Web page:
Articles

THOUGHT LEADERSHIP:

Creating a Culture that Values Recognition in a Fiscally Constrained Environment

 

by Melissa Neidermeyer and Salina Diiorio

 

A significant challenge facing many government agencies is how to demonstrate to employees that they are valued and appreciated with limited financial resources. Recognition can play a key role in boosting morale, keeping employees engaged, generating and sustaining loyalty, and helping employees feel valued. Recognition can be expressed through a variety of forms such as a personal thank you, public acknowledgement of contributions, access to professional development opportunities, and team celebrations.   CG Strategy, together with our partner Celeste Garcia (Vision Consulting, LLC), has worked with clients at the Federal Emergency Management Agency (FEMA) to build tools and messaging to support a culture that values recognition. In this article, we share a few of the key takeaways from these efforts.

Building a Culture of Recognition

Reward the right things in the right ways. Ensure that the work or contributions being acknowledged merit recognition, and that the recognition a person receives is commensurate with their contribution. What types of contributions should be recognized? That can vary among organizations, but can include anything from performing daily functions consistently and reliably, to performance that goes “above and beyond” regular job duties.

If you want to build a culture that values recognition, it is important to encourage people across the organization to acknowledge one another, express gratitude, and act in ways that convey appreciation and respect. Perhaps most importantly, model the behavior you would like to see yourself. Other factors to consider include: Reward the right things in the right ways. Ensure that the work or contributions being acknowledged merit recognition, and that the recognition a person receives is commensurate with their contribution. What types of contributions should be recognized? That can vary among organizations, but can include anything from performing daily functions consistently and reliably, to performance that goes “above and beyond” regular job duties.  Types of recognition fall on a continuum (as illustrated in the figure), from informal to formal, and need to be matched to the type of contribution being recognized. For example, an informal way for a supervisor to express appreciation for a job well done could be a simple verbal or written thank you. Significant accomplishments that promote the organization’s strategic plan and/or mission could warrant formal recognition through a quarterly or annual awards ceremony.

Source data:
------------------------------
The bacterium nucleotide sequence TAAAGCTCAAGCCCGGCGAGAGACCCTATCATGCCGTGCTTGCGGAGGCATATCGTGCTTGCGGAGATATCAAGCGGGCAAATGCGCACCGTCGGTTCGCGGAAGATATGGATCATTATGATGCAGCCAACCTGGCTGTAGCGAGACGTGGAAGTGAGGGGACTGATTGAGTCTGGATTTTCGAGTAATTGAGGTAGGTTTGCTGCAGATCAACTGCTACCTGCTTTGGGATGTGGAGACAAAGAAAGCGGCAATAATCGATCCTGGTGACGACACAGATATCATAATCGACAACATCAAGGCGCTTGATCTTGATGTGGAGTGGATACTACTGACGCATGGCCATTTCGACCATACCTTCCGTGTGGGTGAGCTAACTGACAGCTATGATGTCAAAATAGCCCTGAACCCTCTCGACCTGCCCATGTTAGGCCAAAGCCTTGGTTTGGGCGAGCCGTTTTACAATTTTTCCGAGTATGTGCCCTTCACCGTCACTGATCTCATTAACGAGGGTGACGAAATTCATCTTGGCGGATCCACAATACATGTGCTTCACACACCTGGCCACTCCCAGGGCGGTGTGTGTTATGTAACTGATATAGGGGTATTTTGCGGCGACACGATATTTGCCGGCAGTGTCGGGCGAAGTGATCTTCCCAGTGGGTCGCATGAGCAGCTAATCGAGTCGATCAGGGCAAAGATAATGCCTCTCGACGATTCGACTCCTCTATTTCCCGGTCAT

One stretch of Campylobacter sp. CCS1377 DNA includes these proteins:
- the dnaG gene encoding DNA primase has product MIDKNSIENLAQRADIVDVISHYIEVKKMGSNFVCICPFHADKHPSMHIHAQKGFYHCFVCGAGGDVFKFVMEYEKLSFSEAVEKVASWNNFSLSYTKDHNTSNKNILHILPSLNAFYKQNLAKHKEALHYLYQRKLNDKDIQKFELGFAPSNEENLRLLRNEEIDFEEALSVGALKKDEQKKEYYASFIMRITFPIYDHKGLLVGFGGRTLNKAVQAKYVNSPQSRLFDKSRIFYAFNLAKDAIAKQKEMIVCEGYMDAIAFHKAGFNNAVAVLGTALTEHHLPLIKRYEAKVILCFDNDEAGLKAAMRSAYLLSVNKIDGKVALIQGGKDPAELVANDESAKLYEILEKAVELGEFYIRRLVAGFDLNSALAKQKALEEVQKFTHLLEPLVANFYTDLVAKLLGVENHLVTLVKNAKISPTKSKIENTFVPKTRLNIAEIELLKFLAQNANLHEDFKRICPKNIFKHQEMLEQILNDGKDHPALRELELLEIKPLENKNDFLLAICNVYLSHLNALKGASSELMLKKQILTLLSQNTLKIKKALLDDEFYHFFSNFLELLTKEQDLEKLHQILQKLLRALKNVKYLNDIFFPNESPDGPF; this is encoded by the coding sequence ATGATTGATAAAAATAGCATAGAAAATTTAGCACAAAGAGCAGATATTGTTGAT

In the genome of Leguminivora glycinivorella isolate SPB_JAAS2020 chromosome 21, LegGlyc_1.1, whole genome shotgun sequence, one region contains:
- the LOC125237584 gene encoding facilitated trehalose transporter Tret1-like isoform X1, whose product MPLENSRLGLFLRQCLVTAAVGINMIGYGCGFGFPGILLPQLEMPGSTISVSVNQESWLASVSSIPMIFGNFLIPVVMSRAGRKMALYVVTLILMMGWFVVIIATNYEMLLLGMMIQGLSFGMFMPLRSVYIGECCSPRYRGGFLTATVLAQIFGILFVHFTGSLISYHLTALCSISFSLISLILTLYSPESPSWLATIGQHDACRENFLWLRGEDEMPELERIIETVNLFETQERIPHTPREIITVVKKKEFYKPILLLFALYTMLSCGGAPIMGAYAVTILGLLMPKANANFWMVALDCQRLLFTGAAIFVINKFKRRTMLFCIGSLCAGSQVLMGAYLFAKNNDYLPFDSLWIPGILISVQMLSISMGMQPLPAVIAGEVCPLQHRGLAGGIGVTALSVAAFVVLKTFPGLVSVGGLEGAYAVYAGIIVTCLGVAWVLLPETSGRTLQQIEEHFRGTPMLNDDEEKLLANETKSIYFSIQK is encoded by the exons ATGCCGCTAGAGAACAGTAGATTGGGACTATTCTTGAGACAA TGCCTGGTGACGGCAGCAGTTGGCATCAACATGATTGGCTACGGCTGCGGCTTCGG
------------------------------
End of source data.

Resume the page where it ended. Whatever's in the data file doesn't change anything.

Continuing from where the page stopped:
Continuum of RecognitionTypes of recognition fall on a continuum (as illustrated in the figure on the right), from informal to formal, and need to be matched to the type of contribution being recognized. For example, an informal way for a supervisor to express appreciation for a job well done could be a simple verbal or written thank you. Significant accomplishments that promote the organization’s strategic plan and/or mission could warrant formal recognition through a quarterly or annual awards ceremony.